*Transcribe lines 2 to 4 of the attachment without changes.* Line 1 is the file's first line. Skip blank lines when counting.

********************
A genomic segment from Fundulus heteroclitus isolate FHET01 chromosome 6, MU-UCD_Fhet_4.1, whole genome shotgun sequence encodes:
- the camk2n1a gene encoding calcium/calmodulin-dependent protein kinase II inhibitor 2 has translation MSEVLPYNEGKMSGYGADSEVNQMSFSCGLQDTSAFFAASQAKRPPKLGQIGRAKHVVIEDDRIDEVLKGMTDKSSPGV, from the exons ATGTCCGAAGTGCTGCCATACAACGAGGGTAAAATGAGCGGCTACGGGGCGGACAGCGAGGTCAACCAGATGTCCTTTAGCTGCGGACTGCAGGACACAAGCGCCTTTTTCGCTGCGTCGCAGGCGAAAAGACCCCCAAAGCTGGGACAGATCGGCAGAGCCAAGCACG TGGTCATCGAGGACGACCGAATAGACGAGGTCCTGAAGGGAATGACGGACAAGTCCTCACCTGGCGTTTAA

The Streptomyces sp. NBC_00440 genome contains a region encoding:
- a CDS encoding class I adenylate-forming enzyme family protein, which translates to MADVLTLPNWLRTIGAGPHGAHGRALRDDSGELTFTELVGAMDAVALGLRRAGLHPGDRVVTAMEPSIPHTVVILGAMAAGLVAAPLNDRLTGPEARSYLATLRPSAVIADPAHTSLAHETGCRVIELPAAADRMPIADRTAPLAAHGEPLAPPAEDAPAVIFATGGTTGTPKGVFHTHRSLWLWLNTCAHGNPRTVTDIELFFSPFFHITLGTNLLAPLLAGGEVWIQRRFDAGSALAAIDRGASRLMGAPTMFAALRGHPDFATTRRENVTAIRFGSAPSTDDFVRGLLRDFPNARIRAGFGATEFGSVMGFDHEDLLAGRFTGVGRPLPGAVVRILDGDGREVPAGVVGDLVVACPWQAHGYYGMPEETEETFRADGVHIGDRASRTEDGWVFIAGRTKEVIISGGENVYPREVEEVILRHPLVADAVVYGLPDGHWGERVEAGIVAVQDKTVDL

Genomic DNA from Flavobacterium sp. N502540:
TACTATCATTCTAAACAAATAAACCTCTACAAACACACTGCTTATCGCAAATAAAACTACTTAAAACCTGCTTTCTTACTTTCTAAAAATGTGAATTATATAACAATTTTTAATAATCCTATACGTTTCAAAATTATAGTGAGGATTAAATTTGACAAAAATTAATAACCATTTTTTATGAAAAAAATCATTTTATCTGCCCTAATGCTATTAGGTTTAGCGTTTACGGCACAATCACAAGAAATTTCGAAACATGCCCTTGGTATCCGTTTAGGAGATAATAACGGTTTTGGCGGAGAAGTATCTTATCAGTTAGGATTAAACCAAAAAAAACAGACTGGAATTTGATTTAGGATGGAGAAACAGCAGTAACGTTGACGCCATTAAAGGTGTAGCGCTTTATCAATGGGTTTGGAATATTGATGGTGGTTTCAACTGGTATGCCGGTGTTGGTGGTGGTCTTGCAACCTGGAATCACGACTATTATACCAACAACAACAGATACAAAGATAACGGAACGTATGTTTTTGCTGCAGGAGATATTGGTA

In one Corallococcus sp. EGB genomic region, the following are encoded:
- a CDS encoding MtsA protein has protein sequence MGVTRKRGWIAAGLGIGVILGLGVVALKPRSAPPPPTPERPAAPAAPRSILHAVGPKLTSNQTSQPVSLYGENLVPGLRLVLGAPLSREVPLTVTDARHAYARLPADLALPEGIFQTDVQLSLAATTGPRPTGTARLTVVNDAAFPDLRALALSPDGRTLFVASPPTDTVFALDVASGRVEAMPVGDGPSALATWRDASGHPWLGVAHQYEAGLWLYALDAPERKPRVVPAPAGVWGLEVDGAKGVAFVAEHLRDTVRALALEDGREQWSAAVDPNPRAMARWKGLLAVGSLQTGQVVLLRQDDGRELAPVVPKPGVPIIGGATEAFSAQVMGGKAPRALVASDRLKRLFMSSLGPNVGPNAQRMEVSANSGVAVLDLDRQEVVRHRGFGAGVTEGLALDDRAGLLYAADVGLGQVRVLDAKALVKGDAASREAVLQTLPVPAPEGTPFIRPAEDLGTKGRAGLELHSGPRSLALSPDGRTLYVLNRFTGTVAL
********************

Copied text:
- the camk2n1a gene encoding calcium/calmodulin-dependent protein kinase II inhibitor 2 has translation MSEVLPYNEGKMSGYGADSEVNQMSFSCGLQDTSAFFAASQAKRPPKLGQIGRAKHVVIEDDRIDEVLKGMTDKSSPGV, from the exons ATGTCCGAAGTGCTGCCATACAACGAGGGTAAAATGAGCGGCTACGGGGCGGACAGCGAGGTCAACCAGATGTCCTTTAGCTGCGGACTGCAGGACACAAGCGCCTTTTTCGCTGCGTCGCAGGCGAAAAGACCCCCAAAGCTGGGACAGATCGGCAGAGCCAAGCACG TGGTCATCGAGGACGACCGAATAGACGAGGTCCTGAAGGGAATGACGGACAAGTCCTCACCTGGCGTTTAA

The Streptomyces sp. NBC_00440 genome contains a region encoding:
- a CDS encoding class I adenylate-forming enzyme family protein, which translates to MADVLTLPNWLRTIGAGPHGAHGRALRDDSGELTFTELVGAMDAVALGLRRAGLHPGDRVVTAMEPSIPHTVVILGAMAAGLVAAPLNDRLTGPEARSYLATLRPSAVIADPAHTSLAHETGCRVIELPAAADRMPIADRTAPLAAHGEPLAPPAEDAPAVIFATGGTTGTPKGVFHTHRSLWLWLNTCAHGNPRTVTDIELFFSPFFHITLGTNLLAPLLAGGEVWIQRRFDAGSALAAIDRGASRLMGAPTMFAALRGHPDFATTRRENVTAIRFGSAPSTDDFVRGLLRDFPNARIRAGFGATEFGSVMGFDHEDLLAGRFTGVGRPLPGAVVRILDGDGREVPAGVVGDLVVACPWQAHGYYGMPEETEETFRADGVHIGDRASRTEDGWVFIAGRTKEVIISGGENVYPREVEEVILRHPLVADAVVYGLPDGHWGERVEAGIVAVQDKTVDL